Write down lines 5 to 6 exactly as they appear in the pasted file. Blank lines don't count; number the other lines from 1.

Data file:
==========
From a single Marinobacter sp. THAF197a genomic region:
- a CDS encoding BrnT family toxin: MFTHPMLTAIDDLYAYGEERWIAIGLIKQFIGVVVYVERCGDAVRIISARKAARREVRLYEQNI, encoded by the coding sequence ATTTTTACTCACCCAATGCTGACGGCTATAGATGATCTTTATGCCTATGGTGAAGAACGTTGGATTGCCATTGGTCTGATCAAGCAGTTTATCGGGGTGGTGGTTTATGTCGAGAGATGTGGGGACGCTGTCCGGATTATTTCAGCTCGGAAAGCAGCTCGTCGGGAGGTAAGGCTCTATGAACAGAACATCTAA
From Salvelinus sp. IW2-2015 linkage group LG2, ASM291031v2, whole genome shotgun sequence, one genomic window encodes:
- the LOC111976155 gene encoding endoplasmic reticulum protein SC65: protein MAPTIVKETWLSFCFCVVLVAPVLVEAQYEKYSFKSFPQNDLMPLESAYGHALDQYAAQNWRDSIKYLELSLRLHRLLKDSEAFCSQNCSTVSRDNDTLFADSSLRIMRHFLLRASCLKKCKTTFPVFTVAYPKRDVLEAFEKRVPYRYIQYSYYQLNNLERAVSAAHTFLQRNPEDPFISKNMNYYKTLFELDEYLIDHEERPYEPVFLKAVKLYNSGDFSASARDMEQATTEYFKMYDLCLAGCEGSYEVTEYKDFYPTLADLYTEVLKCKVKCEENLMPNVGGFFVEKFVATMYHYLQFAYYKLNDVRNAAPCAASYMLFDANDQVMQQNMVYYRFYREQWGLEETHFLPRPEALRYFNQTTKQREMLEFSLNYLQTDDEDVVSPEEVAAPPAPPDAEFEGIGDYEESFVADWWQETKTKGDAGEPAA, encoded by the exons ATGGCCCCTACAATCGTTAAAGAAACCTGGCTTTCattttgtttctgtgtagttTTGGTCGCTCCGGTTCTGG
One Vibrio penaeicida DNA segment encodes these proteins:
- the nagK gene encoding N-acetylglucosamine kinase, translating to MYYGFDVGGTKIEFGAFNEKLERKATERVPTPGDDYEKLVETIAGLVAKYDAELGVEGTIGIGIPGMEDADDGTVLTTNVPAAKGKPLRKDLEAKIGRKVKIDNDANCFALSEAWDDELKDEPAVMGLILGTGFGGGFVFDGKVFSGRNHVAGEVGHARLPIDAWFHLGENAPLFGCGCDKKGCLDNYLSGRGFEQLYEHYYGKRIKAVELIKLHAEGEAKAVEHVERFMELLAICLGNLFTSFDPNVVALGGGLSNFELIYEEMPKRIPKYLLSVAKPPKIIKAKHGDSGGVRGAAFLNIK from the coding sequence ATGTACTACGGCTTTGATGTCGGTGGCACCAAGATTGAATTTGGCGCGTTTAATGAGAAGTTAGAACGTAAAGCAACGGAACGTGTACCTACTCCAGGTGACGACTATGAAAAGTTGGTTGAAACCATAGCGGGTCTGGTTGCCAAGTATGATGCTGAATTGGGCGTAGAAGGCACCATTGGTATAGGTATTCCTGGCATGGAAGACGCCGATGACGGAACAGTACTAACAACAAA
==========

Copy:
One Vibrio penaeicida DNA segment encodes these proteins:
- the nagK gene encoding N-acetylglucosamine kinase, translating to MYYGFDVGGTKIEFGAFNEKLERKATERVPTPGDDYEKLVETIAGLVAKYDAELGVEGTIGIGIPGMEDADDGTVLTTNVPAAKGKPLRKDLEAKIGRKVKIDNDANCFALSEAWDDELKDEPAVMGLILGTGFGGGFVFDGKVFSGRNHVAGEVGHARLPIDAWFHLGENAPLFGCGCDKKGCLDNYLSGRGFEQLYEHYYGKRIKAVELIKLHAEGEAKAVEHVERFMELLAICLGNLFTSFDPNVVALGGGLSNFELIYEEMPKRIPKYLLSVAKPPKIIKAKHGDSGGVRGAAFLNIK from the coding sequence ATGTACTACGGCTTTGATGTCGGTGGCACCAAGATTGAATTTGGCGCGTTTAATGAGAAGTTAGAACGTAAAGCAACGGAACGTGTACCTACTCCAGGTGACGACTATGAAAAGTTGGTTGAAACCATAGCGGGTCTGGTTGCCAAGTATGATGCTGAATTGGGCGTAGAAGGCACCATTGGTATAGGTATTCCTGGCATGGAAGACGCCGATGACGGAACAGTACTAACAACAAA